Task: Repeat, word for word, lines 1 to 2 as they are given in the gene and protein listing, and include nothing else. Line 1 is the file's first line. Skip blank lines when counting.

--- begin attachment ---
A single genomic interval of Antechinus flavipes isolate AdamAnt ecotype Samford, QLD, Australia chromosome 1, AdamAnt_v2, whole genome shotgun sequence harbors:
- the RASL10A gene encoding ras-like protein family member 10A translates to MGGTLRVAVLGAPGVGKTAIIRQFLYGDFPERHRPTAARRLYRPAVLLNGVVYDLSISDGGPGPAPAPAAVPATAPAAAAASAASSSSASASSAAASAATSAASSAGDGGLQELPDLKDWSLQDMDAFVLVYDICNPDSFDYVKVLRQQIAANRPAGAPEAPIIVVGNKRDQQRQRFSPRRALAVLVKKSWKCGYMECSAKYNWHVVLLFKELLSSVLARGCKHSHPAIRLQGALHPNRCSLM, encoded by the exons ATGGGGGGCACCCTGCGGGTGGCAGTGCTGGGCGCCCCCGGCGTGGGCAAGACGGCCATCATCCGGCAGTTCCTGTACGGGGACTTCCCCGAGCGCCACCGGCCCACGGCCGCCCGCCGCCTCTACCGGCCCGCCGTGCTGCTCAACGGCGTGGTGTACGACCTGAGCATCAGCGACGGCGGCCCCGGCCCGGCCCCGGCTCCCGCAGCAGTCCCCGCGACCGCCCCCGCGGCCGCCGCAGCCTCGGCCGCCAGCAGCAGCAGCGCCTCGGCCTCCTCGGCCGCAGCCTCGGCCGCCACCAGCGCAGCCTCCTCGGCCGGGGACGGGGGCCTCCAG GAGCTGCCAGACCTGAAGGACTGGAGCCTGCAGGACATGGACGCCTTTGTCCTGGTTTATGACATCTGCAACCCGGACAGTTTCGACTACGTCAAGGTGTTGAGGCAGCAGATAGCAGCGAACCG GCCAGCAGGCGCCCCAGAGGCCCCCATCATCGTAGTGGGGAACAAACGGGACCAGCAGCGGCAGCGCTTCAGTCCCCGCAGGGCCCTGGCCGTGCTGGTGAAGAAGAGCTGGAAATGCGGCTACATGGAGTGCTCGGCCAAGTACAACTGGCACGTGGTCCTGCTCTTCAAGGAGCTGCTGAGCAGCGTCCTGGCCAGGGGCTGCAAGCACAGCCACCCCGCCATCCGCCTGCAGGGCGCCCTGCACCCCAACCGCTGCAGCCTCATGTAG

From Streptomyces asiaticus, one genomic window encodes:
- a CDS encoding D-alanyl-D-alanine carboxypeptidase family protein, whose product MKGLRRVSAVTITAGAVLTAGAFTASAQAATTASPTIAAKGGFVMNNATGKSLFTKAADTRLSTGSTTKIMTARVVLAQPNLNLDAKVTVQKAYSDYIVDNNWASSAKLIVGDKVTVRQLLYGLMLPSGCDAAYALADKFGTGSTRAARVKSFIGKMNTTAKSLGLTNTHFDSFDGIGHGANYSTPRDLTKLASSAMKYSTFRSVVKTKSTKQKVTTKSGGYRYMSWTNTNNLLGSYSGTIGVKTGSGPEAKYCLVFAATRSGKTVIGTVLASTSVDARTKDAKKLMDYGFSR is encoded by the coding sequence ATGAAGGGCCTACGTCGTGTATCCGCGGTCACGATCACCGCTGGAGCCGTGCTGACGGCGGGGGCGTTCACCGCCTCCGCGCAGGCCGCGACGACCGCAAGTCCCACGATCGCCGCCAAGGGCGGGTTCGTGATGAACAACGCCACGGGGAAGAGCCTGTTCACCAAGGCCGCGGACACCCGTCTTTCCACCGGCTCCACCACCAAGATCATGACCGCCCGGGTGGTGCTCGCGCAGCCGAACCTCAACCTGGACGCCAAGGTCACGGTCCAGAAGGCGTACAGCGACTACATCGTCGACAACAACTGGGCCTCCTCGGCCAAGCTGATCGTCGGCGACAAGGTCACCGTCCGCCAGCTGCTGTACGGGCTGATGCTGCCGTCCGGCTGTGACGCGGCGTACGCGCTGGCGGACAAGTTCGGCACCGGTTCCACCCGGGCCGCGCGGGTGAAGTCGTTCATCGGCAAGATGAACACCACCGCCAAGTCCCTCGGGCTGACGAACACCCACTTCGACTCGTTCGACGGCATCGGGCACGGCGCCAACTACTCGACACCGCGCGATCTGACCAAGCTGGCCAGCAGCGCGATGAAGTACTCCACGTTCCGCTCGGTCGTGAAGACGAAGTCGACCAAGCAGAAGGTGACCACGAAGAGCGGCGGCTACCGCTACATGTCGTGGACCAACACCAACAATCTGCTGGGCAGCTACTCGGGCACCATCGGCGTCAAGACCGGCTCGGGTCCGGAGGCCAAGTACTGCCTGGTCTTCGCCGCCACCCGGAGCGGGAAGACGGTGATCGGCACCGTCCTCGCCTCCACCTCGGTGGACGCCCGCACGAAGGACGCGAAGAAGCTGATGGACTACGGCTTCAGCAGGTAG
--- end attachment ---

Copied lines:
A single genomic interval of Antechinus flavipes isolate AdamAnt ecotype Samford, QLD, Australia chromosome 1, AdamAnt_v2, whole genome shotgun sequence harbors:
- the RASL10A gene encoding ras-like protein family member 10A translates to MGGTLRVAVLGAPGVGKTAIIRQFLYGDFPERHRPTAARRLYRPAVLLNGVVYDLSISDGGPGPAPAPAAVPATAPAAAAASAASSSSASASSAAASAATSAASSAGDGGLQELPDLKDWSLQDMDAFVLVYDICNPDSFDYVKVLRQQIAANRPAGAPEAPIIVVGNKRDQQRQRFSPRRALAVLVKKSWKCGYMECSAKYNWHVVLLFKELLSSVLARGCKHSHPAIRLQGALHPNRCSLM, encoded by the exons ATGGGGGGCACCCTGCGGGTGGCAGTGCTGGGCGCCCCCGGCGTGGGCAAGACGGCCATCATCCGGCAGTTCCTGTACGGGGACTTCCCCGAGCGCCACCGGCCCACGGCCGCCCGCCGCCTCTACCGGCCCGCCGTGCTGCTCAACGGCGTGGTGTACGACCTGAGCATCAGCGACGGCGGCCCCGGCCCGGCCCCGGCTCCCGCAGCAGTCCCCGCGACCGCCCCCGCGGCCGCCGCAGCCTCGGCCGCCAGCAGCAGCAGCGCCTCGGCCTCCTCGGCCGCAGCCTCGGCCGCCACCAGCGCAGCCTCCTCGGCCGGGGACGGGGGCCTCCAG GAGCTGCCAGACCTGAAGGACTGGAGCCTGCAGGACATGGACGCCTTTGTCCTGGTTTATGACATCTGCAACCCGGACAGTTTCGACTACGTCAAGGTGTTGAGGCAGCAGATAGCAGCGAACCG GCCAGCAGGCGCCCCAGAGGCCCCCATCATCGTAGTGGGGAACAAACGGGACCAGCAGCGGCAGCGCTTCAGTCCCCGCAGGGCCCTGGCCGTGCTGGTGAAGAAGAGCTGGAAATGCGGCTACATGGAGTGCTCGGCCAAGTACAACTGGCACGTGGTCCTGCTCTTCAAGGAGCTGCTGAGCAGCGTCCTGGCCAGGGGCTGCAAGCACAGCCACCCCGCCATCCGCCTGCAGGGCGCCCTGCACCCCAACCGCTGCAGCCTCATGTAG